There is not much differentiating the cabin from the lower grade $24,490 before on-roads VTi-S from the flagship $33,590 VTi-LX. Aside from the leather-appointed upholstery and a black roofliner, each variant looks and feels pretty much the same.
Honda is not the only car-maker to employ this strategy, but a more premium trim, some chrome flourishes or more luxury touches would help buyers feel better about spending the extra $10k to get a top-grade model.
That top-spec VTi-LX is also the only variant to be fitted with autonomous emergency braking. It is not even an option in lower grades. Honda says it is always looking at spec levels but that active safety features like that were less desired by consumers.
We think that might be because there is confusion around what AEB is and does.
If consumers knew the benefits, they would probably be more interested in having it as standard in their new car.
As with the sedan, the 104kW/174Nm 1.8-litre naturally aspirated four-cylinder petrol unit powers the base VTi and VTi-S, and we sampled the latter.
It is not a particularly sophisticated engine, but has enough pull to satisfy most small car buyers. It pulls away well, but it is a noisy unit when pushed.
Like the 1.5-litre turbo in other variants, the 1.8L is paired with a continuously variable transmission (CVT), which combined with the rowdy engine, does not make for a pleasant engine note.
Honda says it has worked hard to improve noise, vibration and harshness levels with the new-gen Civic, but there is clearly not enough insulation between the engine bay and the cabin.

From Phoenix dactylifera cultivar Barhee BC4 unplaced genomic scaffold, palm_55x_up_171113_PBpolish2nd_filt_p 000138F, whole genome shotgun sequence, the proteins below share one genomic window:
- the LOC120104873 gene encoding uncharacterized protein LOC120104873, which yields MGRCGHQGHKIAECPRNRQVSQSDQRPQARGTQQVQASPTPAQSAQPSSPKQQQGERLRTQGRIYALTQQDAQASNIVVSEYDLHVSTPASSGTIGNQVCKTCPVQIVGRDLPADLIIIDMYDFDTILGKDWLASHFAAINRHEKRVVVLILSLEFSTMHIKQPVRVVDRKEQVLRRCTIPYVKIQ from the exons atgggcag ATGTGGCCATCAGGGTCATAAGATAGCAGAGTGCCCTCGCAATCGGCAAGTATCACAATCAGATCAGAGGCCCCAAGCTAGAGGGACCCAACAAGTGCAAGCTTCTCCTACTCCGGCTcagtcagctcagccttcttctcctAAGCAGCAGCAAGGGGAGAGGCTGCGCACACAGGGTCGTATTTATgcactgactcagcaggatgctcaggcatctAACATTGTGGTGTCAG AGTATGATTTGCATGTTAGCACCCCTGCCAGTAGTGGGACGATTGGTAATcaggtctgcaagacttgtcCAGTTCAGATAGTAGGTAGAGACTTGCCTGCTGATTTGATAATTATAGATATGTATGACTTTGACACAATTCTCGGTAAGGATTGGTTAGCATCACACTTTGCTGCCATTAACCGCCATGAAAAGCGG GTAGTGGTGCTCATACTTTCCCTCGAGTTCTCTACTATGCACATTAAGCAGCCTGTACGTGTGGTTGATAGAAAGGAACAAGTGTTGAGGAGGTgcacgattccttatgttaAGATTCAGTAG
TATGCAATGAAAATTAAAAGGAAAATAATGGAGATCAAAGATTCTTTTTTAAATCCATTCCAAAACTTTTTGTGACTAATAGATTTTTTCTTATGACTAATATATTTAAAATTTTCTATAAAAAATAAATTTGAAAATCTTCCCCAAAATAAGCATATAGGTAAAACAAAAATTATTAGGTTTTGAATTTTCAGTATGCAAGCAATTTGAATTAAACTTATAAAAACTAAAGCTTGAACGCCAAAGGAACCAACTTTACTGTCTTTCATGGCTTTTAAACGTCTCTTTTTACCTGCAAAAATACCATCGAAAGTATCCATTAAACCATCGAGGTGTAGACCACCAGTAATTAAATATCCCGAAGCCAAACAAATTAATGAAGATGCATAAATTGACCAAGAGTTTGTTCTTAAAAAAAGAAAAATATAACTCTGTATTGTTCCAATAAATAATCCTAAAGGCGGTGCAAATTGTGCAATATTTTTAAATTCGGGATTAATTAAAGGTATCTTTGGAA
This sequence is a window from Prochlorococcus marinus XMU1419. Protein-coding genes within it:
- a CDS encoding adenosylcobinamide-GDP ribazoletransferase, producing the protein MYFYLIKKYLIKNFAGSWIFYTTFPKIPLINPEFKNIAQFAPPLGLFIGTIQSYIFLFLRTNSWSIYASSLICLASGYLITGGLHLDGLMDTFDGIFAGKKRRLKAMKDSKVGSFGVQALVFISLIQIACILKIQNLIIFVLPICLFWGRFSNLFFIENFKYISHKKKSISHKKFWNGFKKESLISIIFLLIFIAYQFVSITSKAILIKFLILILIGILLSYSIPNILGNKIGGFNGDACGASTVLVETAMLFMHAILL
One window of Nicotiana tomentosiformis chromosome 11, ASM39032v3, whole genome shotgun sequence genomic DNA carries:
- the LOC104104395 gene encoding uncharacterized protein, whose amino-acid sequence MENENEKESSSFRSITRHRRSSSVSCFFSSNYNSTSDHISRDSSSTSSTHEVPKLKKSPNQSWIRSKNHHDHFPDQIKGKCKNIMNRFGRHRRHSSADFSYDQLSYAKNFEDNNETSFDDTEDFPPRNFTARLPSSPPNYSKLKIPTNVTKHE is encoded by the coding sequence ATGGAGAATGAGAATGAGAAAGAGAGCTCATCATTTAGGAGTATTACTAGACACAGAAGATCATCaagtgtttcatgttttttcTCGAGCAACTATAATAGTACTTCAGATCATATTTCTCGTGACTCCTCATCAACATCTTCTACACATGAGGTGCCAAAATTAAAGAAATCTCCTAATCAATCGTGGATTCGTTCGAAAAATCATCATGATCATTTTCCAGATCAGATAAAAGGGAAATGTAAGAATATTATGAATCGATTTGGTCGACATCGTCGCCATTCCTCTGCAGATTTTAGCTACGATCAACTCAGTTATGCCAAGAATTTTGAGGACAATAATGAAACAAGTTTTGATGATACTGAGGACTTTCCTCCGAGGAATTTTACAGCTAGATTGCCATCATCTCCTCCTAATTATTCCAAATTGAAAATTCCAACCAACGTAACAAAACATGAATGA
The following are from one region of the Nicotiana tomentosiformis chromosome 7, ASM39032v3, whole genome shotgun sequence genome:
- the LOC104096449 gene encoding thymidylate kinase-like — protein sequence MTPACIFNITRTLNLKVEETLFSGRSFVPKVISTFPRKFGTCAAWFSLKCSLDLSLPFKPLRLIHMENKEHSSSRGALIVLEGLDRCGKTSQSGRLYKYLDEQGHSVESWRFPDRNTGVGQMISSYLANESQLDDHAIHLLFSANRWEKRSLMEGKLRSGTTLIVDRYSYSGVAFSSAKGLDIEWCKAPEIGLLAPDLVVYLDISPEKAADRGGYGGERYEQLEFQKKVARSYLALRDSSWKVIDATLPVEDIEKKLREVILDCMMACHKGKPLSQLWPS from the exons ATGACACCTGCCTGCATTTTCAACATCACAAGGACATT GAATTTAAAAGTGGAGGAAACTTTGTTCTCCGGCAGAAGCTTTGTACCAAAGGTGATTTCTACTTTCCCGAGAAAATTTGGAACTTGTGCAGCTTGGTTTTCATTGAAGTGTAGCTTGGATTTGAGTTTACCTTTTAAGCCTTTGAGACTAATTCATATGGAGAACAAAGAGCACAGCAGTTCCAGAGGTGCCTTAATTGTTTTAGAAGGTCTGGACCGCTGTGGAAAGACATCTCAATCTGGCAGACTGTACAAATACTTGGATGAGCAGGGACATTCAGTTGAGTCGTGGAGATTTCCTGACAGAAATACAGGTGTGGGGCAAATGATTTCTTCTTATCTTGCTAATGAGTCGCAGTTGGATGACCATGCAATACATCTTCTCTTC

After a very brief stint in the VTi-S we swapped into an RS, which along with the VTi-L and VTi-LX uses Honda’s much newer 127kW/220Nm 1.5-litre four-pot turbo unit.
We have tested both powertrains in the sedan and there is very little difference in how the hatch drives.
As per the sedan, the 1.5-litre engine is by far the better powertrain, offering instant response and spirited acceleration.
It too suffers from the unappealing engine/CVT note when pushed hard, but it is not as grating as in the 1.8L.
The turbo-petrol engine is also a better match for the well balanced new-gen chassis. While its straight line performance is impressive, the Civic is a hoot to drive through twisty and undulating terrain, which is exactly what the Adelaide Hills and the Barossa Valley provided on the launch drive.
It stays flat through corners and remains planted, even over slightly loose surfaces, and while there is the occasional tyre squeal when pushed hard through tighter bends, it maintains its composure well.
The improvements to the suspension set-up and spring and damper rates has also had a positive impact. The ride in the Civic is smooth, even over bumps and corrugations.
The Civic’s steering too is sharp, direct and nicely weighted. It never feels vague.
It might be a matter of taste, and most buyers who are not enthusiasts are unlikely to take issue with the CVT, but we just can’t help but think how much more appealing the powertrain would be if it was fitted with a regular six-speed torque converter auto.
Don’t even get us started on how much fun a manual would be. Honda has no intention of offering a manual on the Civic until the arrival of the blistering Type R later this year, which will be manual only.
The Civic hatch has equalled the sedan when it comes to its excellent ride, handling, turbo-petrol performance and overall driveability, and it is all wrapped up in a truly unique package that is a bit more interesting than some of its same-again competitors.
There really is very little difference between the two body styles, so it will come down to personal taste whether buyers prefer the hatch or the sedan.
Whatever the body style, the 10th-gen Civic should be high on small-car buyers’ shopping lists.